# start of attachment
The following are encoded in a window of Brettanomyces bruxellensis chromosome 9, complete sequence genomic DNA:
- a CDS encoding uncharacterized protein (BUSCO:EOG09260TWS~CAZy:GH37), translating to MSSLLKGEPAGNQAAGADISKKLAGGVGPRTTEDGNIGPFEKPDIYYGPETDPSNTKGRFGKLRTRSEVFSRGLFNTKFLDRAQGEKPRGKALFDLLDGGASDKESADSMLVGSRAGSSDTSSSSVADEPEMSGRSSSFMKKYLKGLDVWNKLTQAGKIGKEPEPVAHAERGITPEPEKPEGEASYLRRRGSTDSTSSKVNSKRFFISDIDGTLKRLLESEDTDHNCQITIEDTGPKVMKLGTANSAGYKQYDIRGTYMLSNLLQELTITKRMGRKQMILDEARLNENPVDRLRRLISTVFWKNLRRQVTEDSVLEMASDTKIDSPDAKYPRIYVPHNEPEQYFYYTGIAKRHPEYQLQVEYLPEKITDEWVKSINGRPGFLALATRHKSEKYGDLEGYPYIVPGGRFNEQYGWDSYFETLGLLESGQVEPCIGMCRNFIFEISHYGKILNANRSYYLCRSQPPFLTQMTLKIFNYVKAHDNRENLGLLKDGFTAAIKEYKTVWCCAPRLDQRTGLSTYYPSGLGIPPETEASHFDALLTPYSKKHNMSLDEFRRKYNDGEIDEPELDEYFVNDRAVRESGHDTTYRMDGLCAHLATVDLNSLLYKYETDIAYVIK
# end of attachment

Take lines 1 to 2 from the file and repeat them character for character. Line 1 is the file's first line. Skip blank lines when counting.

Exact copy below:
The following are encoded in a window of Brettanomyces bruxellensis chromosome 9, complete sequence genomic DNA:
- a CDS encoding uncharacterized protein (BUSCO:EOG09260TWS~CAZy:GH37), translating to MSSLLKGEPAGNQAAGADISKKLAGGVGPRTTEDGNIGPFEKPDIYYGPETDPSNTKGRFGKLRTRSEVFSRGLFNTKFLDRAQGEKPRGKALFDLLDGGASDKESADSMLVGSRAGSSDTSSSSVADEPEMSGRSSSFMKKYLKGLDVWNKLTQAGKIGKEPEPVAHAERGITPEPEKPEGEASYLRRRGSTDSTSSKVNSKRFFISDIDGTLKRLLESEDTDHNCQITIEDTGPKVMKLGTANSAGYKQYDIRGTYMLSNLLQELTITKRMGRKQMILDEARLNENPVDRLRRLISTVFWKNLRRQVTEDSVLEMASDTKIDSPDAKYPRIYVPHNEPEQYFYYTGIAKRHPEYQLQVEYLPEKITDEWVKSINGRPGFLALATRHKSEKYGDLEGYPYIVPGGRFNEQYGWDSYFETLGLLESGQVEPCIGMCRNFIFEISHYGKILNANRSYYLCRSQPPFLTQMTLKIFNYVKAHDNRENLGLLKDGFTAAIKEYKTVWCCAPRLDQRTGLSTYYPSGLGIPPETEASHFDALLTPYSKKHNMSLDEFRRKYNDGEIDEPELDEYFVNDRAVRESGHDTTYRMDGLCAHLATVDLNSLLYKYETDIAYVIK